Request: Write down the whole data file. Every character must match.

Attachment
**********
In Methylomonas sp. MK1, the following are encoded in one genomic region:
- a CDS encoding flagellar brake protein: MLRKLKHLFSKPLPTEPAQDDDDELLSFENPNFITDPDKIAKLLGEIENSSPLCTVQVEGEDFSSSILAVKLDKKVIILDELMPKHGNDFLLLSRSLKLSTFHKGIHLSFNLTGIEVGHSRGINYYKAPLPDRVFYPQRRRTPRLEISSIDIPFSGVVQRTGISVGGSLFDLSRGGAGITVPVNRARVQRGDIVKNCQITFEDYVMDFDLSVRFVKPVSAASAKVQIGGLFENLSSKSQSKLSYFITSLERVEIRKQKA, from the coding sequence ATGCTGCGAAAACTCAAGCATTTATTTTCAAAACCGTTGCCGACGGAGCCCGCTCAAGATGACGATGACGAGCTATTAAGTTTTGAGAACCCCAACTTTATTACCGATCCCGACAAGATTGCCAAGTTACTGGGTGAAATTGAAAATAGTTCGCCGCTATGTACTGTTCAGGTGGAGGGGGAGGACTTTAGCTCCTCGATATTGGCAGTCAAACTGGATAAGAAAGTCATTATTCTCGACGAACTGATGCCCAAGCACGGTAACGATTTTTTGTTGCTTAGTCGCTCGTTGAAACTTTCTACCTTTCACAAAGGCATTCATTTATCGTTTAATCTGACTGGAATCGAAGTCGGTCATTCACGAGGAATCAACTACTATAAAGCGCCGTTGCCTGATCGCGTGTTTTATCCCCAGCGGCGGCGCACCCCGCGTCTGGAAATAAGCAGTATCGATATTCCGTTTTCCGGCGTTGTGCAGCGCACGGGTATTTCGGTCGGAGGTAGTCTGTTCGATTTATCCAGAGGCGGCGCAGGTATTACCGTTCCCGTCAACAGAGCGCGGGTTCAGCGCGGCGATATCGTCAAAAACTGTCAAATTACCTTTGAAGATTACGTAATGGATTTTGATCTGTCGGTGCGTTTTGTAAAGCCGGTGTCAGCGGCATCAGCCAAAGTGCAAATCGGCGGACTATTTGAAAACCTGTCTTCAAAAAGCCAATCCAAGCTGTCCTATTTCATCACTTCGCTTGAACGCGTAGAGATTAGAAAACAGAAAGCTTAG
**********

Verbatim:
In Methylomonas sp. MK1, the following are encoded in one genomic region:
- a CDS encoding flagellar brake protein: MLRKLKHLFSKPLPTEPAQDDDDELLSFENPNFITDPDKIAKLLGEIENSSPLCTVQVEGEDFSSSILAVKLDKKVIILDELMPKHGNDFLLLSRSLKLSTFHKGIHLSFNLTGIEVGHSRGINYYKAPLPDRVFYPQRRRTPRLEISSIDIPFSGVVQRTGISVGGSLFDLSRGGAGITVPVNRARVQRGDIVKNCQITFEDYVMDFDLSVRFVKPVSAASAKVQIGGLFENLSSKSQSKLSYFITSLERVEIRKQKA, from the coding sequence ATGCTGCGAAAACTCAAGCATTTATTTTCAAAACCGTTGCCGACGGAGCCCGCTCAAGATGACGATGACGAGCTATTAAGTTTTGAGAACCCCAACTTTATTACCGATCCCGACAAGATTGCCAAGTTACTGGGTGAAATTGAAAATAGTTCGCCGCTATGTACTGTTCAGGTGGAGGGGGAGGACTTTAGCTCCTCGATATTGGCAGTCAAACTGGATAAGAAAGTCATTATTCTCGACGAACTGATGCCCAAGCACGGTAACGATTTTTTGTTGCTTAGTCGCTCGTTGAAACTTTCTACCTTTCACAAAGGCATTCATTTATCGTTTAATCTGACTGGAATCGAAGTCGGTCATTCACGAGGAATCAACTACTATAAAGCGCCGTTGCCTGATCGCGTGTTTTATCCCCAGCGGCGGCGCACCCCGCGTCTGGAAATAAGCAGTATCGATATTCCGTTTTCCGGCGTTGTGCAGCGCACGGGTATTTCGGTCGGAGGTAGTCTGTTCGATTTATCCAGAGGCGGCGCAGGTATTACCGTTCCCGTCAACAGAGCGCGGGTTCAGCGCGGCGATATCGTCAAAAACTGTCAAATTACCTTTGAAGATTACGTAATGGATTTTGATCTGTCGGTGCGTTTTGTAAAGCCGGTGTCAGCGGCATCAGCCAAAGTGCAAATCGGCGGACTATTTGAAAACCTGTCTTCAAAAAGCCAATCCAAGCTGTCCTATTTCATCACTTCGCTTGAACGCGTAGAGATTAGAAAACAGAAAGCTTAG